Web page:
Design and performance issues of computers. Instruction set architecture, computer arithmetic, processor design, survey of contemporary architectures, interfacing I/O devices, hierarchal memory design and analysis, parallelism and multiprocessing, distributed systems, techniques for enhancing performance, and an introduction to EDA tools for design and verification of computers. Design and simulation of a microcomputer in an HDL.

Note: Open to students with full CSC or CPE major standing only. Cross Listed: CPE 142; only one may be counted for credit.

CPE 144.     Dsp Architecture Design. 3 Units

Prerequisite(s): CPE 142.

Fundamental principles of Digital Signal Processing (DSP): sampling theory, aliasing effects, frequency response, Finite Impulse Response filters, Infinite Impulse Response filters, spectrum analysis, Z transforms, Discrete Fourier Transform, and Fast Fourier Transform. Emphasis on hardware design to achieve high-speed real and complex multiplications and additions. Pipelining, Harvard, and modified Harvard architectures are included. Concludes with architectural overviews of modern DSP applications: modems, speech processing, audio and video compression and expansion, and cellular.

CPE 151.     Cmos And Vlsi. 3 Units

Prerequisite(s): CPE 64 and EEE 108.

Begins with an introduction to CMOS gates and design of CMOS combinational and sequential functions at the gate level, including CMOS memory. The theory of MOS transistors is covered including: DC equations, threshold voltage, body effect, subthreshold region, channel length modulation, tunneling, punch through, basic CMOS invertor, and the CMOS transmission gate. A basic exposure to VLSI includes the following topics: CMOS processing technology, CMOS layout, CMOS circuit design and CMOS logic design. Simulations on SPICE and basic VLSI layouts using LEDIT will be included.

CPE 153.     Vlsi Design. 3 Units

Prerequisite(s): CPE 151.

Review basic CMOS VLSI technology, circuit characterization and performance estimation, and provides detailed information on synthesis, placing and routing, clocking strategies, quality and reliability, and I/O structures. Design examples, design techniques, and testing techniques will be presented via current EDA design tools. Students assigned one project from concept design through validation.

CPE 159.     Operating System Pragmatics. 3 Units

Prerequisite(s): CSC 139.

Application of operating system principles to the design and implementation of a multi-tasking operating system. Students will write an operating system for a computer system. Topics include scheduling of processes, control and allocation of computer resources and user interfacing.

Cross Listed: CSC 159; only one may be counted for credit.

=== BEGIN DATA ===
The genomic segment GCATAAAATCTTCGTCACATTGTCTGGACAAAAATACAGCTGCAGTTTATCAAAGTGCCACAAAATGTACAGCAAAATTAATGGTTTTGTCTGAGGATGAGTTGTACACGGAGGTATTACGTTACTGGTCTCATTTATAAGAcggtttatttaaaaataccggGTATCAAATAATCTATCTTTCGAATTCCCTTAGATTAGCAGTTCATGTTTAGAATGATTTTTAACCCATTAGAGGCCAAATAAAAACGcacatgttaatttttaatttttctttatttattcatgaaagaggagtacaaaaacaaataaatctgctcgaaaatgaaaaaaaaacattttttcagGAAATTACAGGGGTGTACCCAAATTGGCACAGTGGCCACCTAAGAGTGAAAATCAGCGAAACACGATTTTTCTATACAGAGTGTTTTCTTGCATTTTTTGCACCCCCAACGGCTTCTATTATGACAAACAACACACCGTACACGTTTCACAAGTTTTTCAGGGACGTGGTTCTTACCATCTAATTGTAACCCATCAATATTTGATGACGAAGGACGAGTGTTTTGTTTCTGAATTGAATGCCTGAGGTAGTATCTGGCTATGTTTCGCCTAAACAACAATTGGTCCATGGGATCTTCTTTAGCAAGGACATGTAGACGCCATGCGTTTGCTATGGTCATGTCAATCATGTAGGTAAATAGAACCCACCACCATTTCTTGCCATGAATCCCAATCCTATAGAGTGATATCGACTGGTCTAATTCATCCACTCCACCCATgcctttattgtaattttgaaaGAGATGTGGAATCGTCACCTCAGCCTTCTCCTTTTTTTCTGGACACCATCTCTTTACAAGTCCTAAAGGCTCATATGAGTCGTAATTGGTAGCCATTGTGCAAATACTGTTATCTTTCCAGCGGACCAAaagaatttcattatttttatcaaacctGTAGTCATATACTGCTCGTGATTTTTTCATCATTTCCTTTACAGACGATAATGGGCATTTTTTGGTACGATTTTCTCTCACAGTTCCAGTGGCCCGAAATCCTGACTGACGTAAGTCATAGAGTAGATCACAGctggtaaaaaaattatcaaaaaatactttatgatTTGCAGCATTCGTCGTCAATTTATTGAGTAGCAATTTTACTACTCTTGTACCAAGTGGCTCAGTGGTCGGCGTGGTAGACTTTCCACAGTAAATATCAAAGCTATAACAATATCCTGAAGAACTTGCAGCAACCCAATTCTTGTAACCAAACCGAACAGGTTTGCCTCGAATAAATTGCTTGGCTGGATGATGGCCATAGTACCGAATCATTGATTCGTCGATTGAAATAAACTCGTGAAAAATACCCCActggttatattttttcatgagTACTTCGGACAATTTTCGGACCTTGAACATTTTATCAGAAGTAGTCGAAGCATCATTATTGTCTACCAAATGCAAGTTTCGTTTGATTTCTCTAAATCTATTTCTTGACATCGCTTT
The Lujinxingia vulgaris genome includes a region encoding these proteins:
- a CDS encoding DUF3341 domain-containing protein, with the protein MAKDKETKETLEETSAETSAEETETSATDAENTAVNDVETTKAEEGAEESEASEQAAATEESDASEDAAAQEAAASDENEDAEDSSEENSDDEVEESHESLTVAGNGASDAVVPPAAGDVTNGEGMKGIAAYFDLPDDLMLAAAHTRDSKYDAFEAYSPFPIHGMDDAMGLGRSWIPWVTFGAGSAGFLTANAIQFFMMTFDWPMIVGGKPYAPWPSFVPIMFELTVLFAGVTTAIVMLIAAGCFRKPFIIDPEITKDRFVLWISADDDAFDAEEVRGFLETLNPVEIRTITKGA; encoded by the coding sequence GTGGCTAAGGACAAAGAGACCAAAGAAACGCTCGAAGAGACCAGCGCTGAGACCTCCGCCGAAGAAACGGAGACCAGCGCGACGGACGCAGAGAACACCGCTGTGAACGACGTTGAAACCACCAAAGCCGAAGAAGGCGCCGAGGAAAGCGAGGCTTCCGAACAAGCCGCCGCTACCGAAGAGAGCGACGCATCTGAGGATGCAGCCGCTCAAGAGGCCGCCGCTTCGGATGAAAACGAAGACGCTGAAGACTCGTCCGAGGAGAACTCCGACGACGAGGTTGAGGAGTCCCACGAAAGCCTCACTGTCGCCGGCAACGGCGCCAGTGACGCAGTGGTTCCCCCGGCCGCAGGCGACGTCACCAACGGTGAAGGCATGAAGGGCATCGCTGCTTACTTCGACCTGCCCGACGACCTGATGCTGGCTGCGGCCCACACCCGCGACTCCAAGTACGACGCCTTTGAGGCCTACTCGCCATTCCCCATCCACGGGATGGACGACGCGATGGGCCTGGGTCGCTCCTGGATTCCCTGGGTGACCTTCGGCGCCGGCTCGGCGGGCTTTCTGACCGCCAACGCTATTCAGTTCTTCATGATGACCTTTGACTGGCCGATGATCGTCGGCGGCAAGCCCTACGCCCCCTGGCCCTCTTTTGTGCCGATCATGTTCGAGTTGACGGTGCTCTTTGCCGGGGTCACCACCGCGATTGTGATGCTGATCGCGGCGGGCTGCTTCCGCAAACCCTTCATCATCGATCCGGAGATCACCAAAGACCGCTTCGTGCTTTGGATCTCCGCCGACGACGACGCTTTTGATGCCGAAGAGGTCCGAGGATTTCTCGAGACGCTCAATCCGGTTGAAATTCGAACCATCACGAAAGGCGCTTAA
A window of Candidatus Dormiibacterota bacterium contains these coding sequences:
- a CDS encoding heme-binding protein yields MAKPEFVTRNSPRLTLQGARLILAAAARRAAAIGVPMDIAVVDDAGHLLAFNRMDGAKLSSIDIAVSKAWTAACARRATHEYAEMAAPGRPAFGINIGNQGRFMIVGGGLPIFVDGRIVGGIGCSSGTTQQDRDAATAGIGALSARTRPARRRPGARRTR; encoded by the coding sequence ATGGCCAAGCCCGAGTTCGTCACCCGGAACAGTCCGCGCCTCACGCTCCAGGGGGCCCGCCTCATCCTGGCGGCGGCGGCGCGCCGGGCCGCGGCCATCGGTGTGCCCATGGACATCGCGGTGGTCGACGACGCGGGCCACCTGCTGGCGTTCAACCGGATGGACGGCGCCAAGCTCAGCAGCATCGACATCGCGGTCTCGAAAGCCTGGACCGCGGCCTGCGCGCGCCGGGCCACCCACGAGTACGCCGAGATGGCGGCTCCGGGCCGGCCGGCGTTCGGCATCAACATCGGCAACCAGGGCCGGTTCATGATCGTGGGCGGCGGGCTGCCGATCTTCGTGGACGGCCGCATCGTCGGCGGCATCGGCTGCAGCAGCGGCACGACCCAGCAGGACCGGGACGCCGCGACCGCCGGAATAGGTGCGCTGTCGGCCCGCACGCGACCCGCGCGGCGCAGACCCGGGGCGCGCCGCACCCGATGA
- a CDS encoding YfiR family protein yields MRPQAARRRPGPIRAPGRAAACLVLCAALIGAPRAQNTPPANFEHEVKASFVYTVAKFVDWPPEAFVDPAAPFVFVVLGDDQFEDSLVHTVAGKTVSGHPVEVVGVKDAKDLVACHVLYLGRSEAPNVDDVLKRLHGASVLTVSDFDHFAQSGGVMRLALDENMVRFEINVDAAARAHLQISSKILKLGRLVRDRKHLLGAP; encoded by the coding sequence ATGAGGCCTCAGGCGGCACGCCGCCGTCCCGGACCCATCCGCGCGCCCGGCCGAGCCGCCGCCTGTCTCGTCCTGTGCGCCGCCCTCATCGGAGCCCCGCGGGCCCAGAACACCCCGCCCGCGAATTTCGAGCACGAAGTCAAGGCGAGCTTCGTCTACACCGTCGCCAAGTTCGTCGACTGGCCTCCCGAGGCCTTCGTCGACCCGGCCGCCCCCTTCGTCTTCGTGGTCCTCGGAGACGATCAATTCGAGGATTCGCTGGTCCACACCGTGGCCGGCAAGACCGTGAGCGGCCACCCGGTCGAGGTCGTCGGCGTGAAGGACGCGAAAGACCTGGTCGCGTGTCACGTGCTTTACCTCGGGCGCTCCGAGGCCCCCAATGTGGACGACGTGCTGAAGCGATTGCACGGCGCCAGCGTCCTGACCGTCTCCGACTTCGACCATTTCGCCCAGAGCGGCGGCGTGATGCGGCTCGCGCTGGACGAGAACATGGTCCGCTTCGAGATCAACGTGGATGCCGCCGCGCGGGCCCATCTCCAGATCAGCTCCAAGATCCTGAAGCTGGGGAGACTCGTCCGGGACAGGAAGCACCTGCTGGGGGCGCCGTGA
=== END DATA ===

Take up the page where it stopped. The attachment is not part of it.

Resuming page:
CPE 166.     Advanced Logic Design. 4 Units

Prerequisite(s): CPE 64, ENGR 17.

VHDL and Verilog Hardware Description Languages are studied and used on the following advanced level logic design topics: synchronous state machines, asynchronous state machines, metastability, hazards, races, testability, boundary scan, scan chains, and built-in self-tests. Commercial Electronic Design Automation (EDA) toolsets are used to synthesize lab projects containing a hierarchy of modules into Field Programmable Gate Arrays (FPGAs). Post synthesis simulations by these same tools verify the design before implementation on rapid prototyping boards in the lab.

CPE 185.     Computer Interfacing. 4 Units

Prerequisite(s): CPE 64, CSC 35 and CSC 60.

Design of microcomputer systems including memory systems, parallel and serial input/output, timer modules, and interrupt structures; designing "C" language code, in laboratory, to exercise interface modules of parallel and serial input/output, timer modules, and interrupts; extensive study of interrupt handlers, assemblers, linkers, and loaders. Practical features of interfaces, handshaking techniques, displays, keypads, and trackballs are included.

CPE 186.     Computer Hardware System Design. 3 Units

Prerequisite(s): CPE 185 or EEE 174.

Study of Intel and Motorola architectures, bus structures, interrupts, memory interface and controllers, bus arbitration, DMA controllers, I/O interface, bridges and microcontroller. Electromagnetic compatibility and regulations, cabling and shielding, grounding, digital circuit noise and layout.

CPE 187.     Embedded Processor System Design. 2 Units

Prerequisite(s): CPE 166, CPE 185, EEE 102, and (GWAR Certification before Fall 09, or WPJ score of 70+, or at least a C- in ENGL 109M or ENGL 109W).

Students will design, construct and test an embedded processor system project. All address decoding, control functions, input and output ports, handshaking signals and interrupt control will be implemented in an FPGA. The system will interface to a microcontroller system. Students will use an assembler, a C compiler and either VHDL or Verilog to fully test their project. Laboratory techniques include oscilloscopes, logic analyzers, protocol analyzers and programmers for EPROMs, FLASH and microcontrollers. One lecture per week and one three-hour laboratory per week.

CPE 190.     Senior Design Project I. 2 Units

Prerequisite(s): CPE 142, CPE 166, CPE 186, CPE 187, EEE 108